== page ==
Here’s what I’ve discovered about a possible identity scam, the latest in a string of such scams to target translators.
I never received the email, but a familiar colleague posted in The League of Extraordinary Translators on Facebook to say she’d received an email from Lingorate. The email said “Your LingoRate profile is ready to promote your services!”
Not too offensive, I guess, except that she didn’t ever sign up for a profile on Lingorate, and she certainly didn’t consent to being rated by any old Tom, Dick or Harry on the internet. And why would she?
I did a quick search, trying my own name to see if they’d taken my name from somewhere to, and lo-and-behold, they had.
Well, that’s dodgy. I didn’t even receive the friendly email from Lingorate HQ.
See that verify link at the bottom? This is what you’ll find:
Okay, so they want my ID. Who the hell am I sending that to? Well, there’s no information on the website (well that’s dodgy), so I had a look at the WHOIS record. That’s the record associated with any website that will tell you whatever information was provided in order to register the site.
Dodgier and dodgier, right?
Let’s check out the reviews already on the site. If my inkling is right, those, too, will be obviously fake.
All the reviews I found were very new, from and for people and names I couldn’t find anywhere else on the internet. Companies were either not mentioned, or they’d be like this: obviously fake images where the grid points from whatever editing program they were using were still evident.
Okay, by this point, it’s clearly a scam. I think to myself it’s probably an identity theft scam if they want a copy of your passport, or perhaps an extension to the existing CV scam if they are also interested in your degree certificates. By this point, I’ve sent them a warning to remove my profile and that of anyone else who has not consented to being on their site, or I’ll use my industry chops to expose them. That’s what I’m now doing, so as you may have worked out, they never responded, nor did they remove my profile.
So I head on over to Twitter, which is where I often go when it’s time to expose something or check if others have thought the same. A quick search for Lingorate reveals something rather odd…
See those? Fake profiles. Okay. Curious. I search for the title of the article at this broken link and find this…
Oh, poor Mr Keller! He’s a poor concerned translator who’s found an agency he’s worked with has given him a mediocre rating! Four pages of discussion, and apparently nobody thought to look the guy up…
Oh look, he’s only just joined the site. What an interesting ZIP code, too!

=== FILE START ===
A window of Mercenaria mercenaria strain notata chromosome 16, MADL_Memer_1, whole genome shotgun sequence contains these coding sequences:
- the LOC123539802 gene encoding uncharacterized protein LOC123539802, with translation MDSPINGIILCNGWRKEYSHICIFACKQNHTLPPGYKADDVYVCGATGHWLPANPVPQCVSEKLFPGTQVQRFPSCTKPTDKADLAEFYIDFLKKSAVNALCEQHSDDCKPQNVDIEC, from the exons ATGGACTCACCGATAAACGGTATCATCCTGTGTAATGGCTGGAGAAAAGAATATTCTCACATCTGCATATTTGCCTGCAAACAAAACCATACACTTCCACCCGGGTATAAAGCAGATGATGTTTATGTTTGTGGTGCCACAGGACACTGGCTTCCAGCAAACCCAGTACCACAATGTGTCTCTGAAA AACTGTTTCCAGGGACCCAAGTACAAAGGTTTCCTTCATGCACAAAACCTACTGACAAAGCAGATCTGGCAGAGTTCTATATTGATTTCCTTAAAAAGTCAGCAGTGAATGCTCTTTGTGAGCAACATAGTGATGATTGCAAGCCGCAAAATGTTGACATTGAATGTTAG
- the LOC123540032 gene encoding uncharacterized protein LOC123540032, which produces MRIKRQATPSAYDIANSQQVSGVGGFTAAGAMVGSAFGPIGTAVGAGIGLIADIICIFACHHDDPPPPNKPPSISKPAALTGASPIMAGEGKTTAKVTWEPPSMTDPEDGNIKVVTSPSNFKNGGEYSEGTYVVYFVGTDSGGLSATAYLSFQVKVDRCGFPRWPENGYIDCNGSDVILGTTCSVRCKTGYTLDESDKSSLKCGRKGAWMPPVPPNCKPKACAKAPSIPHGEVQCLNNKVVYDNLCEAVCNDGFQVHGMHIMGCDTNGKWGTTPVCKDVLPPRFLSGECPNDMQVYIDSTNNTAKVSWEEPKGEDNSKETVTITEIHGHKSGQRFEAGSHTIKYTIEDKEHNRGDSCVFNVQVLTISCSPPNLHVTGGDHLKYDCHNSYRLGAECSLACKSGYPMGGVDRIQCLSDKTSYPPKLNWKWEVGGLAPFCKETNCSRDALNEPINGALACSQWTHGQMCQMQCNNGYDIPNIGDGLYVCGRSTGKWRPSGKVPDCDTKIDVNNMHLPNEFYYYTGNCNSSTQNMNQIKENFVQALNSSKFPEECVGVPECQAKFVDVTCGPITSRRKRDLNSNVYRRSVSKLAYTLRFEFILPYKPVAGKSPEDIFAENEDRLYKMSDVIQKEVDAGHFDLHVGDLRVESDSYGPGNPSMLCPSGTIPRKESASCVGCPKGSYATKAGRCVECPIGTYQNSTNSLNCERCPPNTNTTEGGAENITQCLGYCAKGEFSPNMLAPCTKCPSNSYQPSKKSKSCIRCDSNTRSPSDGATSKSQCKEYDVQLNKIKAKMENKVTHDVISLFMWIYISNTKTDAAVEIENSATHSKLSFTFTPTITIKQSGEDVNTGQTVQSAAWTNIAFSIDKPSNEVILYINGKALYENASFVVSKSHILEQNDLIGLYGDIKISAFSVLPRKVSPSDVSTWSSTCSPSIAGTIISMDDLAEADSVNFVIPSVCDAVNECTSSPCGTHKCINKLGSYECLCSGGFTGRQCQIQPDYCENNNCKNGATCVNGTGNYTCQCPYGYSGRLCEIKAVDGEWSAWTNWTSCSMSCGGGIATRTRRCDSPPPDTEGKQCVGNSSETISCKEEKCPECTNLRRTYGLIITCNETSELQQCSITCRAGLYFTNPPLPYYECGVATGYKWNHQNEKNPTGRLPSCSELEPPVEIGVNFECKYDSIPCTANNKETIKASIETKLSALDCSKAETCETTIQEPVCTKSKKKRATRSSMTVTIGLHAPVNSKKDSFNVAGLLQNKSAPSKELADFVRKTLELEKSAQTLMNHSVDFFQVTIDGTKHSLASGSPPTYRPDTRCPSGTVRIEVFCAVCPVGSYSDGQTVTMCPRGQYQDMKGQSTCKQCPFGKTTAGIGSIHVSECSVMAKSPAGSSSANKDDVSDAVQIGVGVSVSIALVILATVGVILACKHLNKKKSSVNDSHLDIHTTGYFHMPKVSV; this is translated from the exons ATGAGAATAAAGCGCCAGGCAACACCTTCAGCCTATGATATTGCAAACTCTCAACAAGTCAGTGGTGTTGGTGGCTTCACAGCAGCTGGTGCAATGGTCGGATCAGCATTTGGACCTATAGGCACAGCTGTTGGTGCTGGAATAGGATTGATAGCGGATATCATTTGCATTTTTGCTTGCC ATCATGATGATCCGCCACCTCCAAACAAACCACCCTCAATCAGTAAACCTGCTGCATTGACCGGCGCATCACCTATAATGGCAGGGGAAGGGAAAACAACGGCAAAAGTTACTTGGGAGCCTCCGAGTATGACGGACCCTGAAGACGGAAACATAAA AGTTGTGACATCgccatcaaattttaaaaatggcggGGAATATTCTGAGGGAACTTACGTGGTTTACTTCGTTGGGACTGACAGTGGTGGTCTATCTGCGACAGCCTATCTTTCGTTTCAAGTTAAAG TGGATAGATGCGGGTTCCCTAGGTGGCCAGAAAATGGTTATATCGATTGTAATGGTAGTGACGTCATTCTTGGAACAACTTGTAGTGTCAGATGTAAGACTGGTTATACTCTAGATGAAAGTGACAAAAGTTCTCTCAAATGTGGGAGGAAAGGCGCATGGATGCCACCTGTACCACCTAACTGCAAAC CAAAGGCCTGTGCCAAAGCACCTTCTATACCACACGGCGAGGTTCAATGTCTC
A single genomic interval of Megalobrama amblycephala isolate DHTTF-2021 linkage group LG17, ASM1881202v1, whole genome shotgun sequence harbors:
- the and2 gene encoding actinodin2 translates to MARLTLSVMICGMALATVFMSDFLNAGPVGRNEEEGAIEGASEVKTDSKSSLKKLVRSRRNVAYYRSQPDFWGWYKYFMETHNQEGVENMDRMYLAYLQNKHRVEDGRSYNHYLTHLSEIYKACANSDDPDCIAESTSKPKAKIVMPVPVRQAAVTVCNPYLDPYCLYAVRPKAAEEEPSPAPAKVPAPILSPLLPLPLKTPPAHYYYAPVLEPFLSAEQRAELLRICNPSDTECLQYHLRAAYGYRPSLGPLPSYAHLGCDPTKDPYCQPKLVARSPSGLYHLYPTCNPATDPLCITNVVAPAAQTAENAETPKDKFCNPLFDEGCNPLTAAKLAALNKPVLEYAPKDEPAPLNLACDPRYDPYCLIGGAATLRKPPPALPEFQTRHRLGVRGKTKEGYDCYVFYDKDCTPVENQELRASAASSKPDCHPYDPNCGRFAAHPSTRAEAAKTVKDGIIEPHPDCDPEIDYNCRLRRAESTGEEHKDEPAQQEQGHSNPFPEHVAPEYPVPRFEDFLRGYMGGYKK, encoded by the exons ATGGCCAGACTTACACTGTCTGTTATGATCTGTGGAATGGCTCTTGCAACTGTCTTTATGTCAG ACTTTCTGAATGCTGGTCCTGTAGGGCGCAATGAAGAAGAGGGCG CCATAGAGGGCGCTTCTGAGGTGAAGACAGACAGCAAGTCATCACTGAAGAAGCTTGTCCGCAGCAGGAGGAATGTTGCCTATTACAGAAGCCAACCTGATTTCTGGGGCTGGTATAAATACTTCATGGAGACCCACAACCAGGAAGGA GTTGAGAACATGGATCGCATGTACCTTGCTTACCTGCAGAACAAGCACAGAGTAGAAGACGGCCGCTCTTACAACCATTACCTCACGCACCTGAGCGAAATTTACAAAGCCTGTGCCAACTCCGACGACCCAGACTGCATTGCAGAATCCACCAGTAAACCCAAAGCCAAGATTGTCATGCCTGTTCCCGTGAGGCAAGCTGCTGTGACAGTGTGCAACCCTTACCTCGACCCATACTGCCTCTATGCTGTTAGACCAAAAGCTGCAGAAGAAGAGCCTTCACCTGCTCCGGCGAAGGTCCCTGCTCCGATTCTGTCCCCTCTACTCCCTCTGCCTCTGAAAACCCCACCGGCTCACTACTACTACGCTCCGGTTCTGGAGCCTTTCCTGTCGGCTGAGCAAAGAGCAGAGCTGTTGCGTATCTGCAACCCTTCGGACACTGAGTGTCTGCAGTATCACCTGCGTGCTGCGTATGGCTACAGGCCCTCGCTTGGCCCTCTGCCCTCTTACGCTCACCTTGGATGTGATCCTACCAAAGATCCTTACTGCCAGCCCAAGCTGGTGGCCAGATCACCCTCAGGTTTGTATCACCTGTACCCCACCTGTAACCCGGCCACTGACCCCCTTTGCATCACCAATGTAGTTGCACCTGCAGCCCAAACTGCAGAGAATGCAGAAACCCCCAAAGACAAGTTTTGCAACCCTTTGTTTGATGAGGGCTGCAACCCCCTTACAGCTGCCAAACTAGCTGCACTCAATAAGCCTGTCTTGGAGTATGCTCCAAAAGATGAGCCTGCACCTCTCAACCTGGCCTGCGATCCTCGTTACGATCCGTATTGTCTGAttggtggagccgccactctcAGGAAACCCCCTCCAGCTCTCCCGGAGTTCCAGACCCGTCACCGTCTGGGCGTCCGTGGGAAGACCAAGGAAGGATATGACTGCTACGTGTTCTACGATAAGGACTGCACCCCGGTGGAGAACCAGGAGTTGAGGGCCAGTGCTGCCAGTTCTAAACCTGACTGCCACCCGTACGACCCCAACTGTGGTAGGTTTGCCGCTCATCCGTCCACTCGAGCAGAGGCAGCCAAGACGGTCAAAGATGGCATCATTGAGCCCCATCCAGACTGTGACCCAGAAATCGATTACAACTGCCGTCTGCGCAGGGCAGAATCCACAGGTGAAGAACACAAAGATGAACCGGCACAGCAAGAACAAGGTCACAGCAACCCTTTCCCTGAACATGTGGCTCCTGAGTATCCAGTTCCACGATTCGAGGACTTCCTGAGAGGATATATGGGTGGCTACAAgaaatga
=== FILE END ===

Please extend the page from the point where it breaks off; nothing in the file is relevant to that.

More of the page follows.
The discussion continues, and apparently nobody has worked out the OP is an obvious fake. There are the usual discussions of quality, and ultimately someone brings up the quite justified complaint that Mr Keller should not have been included on the site in the first place without his permission. Oh no! Well that’s a PR crisis in the making for the people behind Lingorate! But never fear…
Mr Keller is back again, diving in to say they can’t sue Lingorate because it’s only like Yelp or something, and actually, he’s quite happy that he can “promote” himself on the site!
(And now I’m really shaking my head, because STILL nobody in the thread seems to have cottoned on.)
What do they want?
Your ID and certificates, apparently.
Who are they?
No idea. No details on the website and the WHOIS record is equally unhelpful.
Who is Tim Keller?
He doesn’t exist. It’s a fake profile connected to the scam.
How do we stop them?
Short of DDOSing the server, there’s not a lot you can do about this. If you take down one site, either through legal or dubious means, they’ll only put up another.
Are there any leads?
Aside from contacting any organisations connected to their WHOIS record, there isn’t much out there. The only possibly useful lead could be the IP address used to post comments as “Tim Keller” on Translators Cafe, which they would hopefully have.
What can we do to help?
Firstly, just help yourselves. By that I mean, be savvy. Don’t go giving your documents away to just anyone, and be extra careful with random websites and unknown entities. Check out the details you do find, including those of apparent ‘colleagues’ like Tim Keller.
Secondly, make sure you follow developments on the Translator Scammers Directory. Most scams will end up listed on there eventually. I’ll be contacting them with this write-up, too.
Thirdly, warn your friends and colleagues. Share this post, and if you’re a member of a translation association, Facebook group, mailing list, or platform (I’m not a member of Translators’ Café, ProZ, The Open Mic or any other platforms), please make sure it’s shared there.
Why did you go to all this effort, Rose?
Procrastination and a dislike of scammers. I have heaps of work to do, am in a good mood, and felt I needed to put this into an actual post to make sure all the evidence is clear for others. If it helps just one person avoid this or similar schemes in the future, it’s worth it. Identity theft is awful. (I’ve watched Bones. I know.)
But didn’t you just promote them, sending traffic to their site?
Well, I made people aware of the scam more than anything, and this site ranks so well it could soon become the number one link for “Lingorate” on Google. Even quicker if you guys share this around. Plus, those links to sources are all nofollow links. 🙂